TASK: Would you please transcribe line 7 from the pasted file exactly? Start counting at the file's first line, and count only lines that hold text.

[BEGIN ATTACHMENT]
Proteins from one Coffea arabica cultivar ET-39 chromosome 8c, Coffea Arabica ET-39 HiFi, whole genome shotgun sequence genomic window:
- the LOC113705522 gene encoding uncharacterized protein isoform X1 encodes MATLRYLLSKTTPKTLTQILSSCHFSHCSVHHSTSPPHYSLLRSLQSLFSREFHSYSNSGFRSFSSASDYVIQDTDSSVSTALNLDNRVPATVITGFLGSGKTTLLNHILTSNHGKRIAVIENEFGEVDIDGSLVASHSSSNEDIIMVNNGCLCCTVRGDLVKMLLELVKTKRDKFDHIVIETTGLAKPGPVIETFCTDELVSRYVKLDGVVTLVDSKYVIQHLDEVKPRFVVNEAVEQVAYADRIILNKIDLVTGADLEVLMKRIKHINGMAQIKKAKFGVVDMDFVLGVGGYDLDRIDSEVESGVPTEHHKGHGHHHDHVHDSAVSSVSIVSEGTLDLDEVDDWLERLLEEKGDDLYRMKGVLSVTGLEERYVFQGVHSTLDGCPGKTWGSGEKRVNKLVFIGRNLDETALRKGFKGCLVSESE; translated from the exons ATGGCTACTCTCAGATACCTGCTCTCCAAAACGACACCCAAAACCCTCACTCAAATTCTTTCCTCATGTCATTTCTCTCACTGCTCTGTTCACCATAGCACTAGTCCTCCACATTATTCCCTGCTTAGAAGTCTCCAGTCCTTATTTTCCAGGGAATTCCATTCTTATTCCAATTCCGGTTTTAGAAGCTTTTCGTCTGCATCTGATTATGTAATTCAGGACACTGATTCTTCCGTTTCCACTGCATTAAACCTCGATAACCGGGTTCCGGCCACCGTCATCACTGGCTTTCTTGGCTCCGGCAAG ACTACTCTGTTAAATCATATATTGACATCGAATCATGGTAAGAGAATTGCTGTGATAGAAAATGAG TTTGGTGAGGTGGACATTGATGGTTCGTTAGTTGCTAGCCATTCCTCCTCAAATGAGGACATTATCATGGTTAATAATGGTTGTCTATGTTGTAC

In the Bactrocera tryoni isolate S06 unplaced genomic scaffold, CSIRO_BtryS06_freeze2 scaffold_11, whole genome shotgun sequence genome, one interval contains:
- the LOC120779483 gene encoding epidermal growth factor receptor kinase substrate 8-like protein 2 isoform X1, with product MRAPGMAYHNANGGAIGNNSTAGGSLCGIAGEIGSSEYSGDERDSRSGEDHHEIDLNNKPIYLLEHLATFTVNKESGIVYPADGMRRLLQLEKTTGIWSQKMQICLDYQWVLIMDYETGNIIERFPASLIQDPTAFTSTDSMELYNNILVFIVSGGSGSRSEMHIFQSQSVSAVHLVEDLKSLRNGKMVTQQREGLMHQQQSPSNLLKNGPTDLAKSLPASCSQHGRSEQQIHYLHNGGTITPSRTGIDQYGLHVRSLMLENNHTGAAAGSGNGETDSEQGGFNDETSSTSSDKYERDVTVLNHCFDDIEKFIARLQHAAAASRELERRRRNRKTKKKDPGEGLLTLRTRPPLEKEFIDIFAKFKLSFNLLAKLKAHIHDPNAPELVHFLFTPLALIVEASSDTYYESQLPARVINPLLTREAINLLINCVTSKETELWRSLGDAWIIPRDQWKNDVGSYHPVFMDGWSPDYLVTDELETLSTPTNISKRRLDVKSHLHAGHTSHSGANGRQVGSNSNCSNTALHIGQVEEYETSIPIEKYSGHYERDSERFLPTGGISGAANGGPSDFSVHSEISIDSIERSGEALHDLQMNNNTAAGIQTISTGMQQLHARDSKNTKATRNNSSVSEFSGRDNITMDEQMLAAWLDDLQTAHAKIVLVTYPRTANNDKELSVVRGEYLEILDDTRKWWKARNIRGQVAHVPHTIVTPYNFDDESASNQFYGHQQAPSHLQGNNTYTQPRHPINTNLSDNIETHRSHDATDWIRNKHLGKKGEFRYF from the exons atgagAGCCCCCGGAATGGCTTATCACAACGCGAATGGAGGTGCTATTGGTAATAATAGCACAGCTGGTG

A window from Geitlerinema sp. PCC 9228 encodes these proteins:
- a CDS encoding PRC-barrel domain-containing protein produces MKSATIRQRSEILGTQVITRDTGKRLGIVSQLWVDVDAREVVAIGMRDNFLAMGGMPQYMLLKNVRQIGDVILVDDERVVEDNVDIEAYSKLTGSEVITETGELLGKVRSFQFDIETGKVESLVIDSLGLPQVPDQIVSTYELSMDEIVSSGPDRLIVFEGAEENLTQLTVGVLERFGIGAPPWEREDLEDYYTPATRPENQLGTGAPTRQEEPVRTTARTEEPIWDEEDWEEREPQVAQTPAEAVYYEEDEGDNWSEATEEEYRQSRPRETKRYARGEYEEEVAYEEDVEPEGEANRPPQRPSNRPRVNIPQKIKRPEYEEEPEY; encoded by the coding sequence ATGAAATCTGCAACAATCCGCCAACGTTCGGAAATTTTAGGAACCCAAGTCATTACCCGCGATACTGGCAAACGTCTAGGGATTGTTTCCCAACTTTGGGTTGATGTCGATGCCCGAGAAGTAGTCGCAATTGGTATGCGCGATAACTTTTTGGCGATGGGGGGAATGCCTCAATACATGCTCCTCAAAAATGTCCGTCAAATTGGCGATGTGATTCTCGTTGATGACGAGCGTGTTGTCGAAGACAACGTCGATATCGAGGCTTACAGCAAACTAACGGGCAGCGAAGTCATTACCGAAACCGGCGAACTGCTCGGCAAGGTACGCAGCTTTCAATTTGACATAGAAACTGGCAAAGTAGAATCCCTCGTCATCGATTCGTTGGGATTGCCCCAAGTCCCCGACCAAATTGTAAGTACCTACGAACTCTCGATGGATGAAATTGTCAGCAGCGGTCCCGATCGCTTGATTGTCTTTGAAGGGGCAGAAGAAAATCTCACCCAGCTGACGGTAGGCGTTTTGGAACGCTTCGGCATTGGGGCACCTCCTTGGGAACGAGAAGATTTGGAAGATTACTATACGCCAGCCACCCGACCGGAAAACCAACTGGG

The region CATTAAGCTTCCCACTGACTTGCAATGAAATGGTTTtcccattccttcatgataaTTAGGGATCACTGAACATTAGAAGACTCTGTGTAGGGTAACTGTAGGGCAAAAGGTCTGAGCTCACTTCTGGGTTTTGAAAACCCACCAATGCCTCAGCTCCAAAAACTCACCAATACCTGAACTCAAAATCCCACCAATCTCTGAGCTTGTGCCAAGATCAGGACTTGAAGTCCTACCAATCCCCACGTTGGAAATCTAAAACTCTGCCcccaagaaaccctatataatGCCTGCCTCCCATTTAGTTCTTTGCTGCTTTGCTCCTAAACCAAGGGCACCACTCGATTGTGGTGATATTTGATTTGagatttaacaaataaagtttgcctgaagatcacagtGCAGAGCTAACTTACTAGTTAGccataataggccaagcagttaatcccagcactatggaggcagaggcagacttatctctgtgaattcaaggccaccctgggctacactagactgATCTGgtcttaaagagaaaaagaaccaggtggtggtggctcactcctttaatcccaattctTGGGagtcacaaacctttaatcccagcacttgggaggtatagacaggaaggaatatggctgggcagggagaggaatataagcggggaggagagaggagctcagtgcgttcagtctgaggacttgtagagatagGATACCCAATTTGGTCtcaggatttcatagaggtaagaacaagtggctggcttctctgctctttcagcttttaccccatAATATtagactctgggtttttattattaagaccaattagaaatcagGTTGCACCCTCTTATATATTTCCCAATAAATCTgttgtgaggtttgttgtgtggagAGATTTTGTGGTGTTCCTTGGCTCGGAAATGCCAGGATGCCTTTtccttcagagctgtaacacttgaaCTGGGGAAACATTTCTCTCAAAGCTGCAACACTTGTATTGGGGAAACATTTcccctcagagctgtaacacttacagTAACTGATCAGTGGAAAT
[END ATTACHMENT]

The region CATTAAGCTTCCCACTGACTTGCAATGAAATGGTTTtcccattccttcatgataaTTAGGGATCACTGAACATTAGAAGACTCTGTGTAGGGTAACTGTAGGGCAAAAGGTCTGAGCTCACTTCTGGGTTTTGAAAACCCACCAATGCCTCAGCTCCAAAAACTCACCAATACCTGAACTCAAAATCCCACCAATCTCTGAGCTTGTGCCAAGATCAGGACTTGAAGTCCTACCAATCCCCACGTTGGAAATCTAAAACTCTGCCcccaagaaaccctatataatGCCTGCCTCCCATTTAGTTCTTTGCTGCTTTGCTCCTAAACCAAGGGCACCACTCGATTGTGGTGATATTTGATTTGagatttaacaaataaagtttgcctgaagatcacagtGCAGAGCTAACTTACTAGTTAGccataataggccaagcagttaatcccagcactatggaggcagaggcagacttatctctgtgaattcaaggccaccctgggctacactagactgATCTGgtcttaaagagaaaaagaaccaggtggtggtggctcactcctttaatcccaattctTGGGagtcacaaacctttaatcccagcacttgggaggtatagacaggaaggaatatggctgggcagggagaggaatataagcggggaggagagaggagctcagtgcgttcagtctgaggacttgtagagatagGATACCCAATTTGGTCtcaggatttcatagaggtaagaacaagtggctggcttctctgctctttcagcttttaccccatAATATtagactctgggtttttattattaagaccaattagaaatcagGTTGCACCCTCTTATATATTTCCCAATAAATCTgttgtgaggtttgttgtgtggagAGATTTTGTGGTGTTCCTTGGCTCGGAAATGCCAGGATGCCTTTtccttcagagctgtaacacttgaaCTGGGGAAACATTTCTCTCAAAGCTGCAACACTTGTATTGGGGAAACATTTcccctcagagctgtaacacttacagTAACTGATCAGTGGAAAT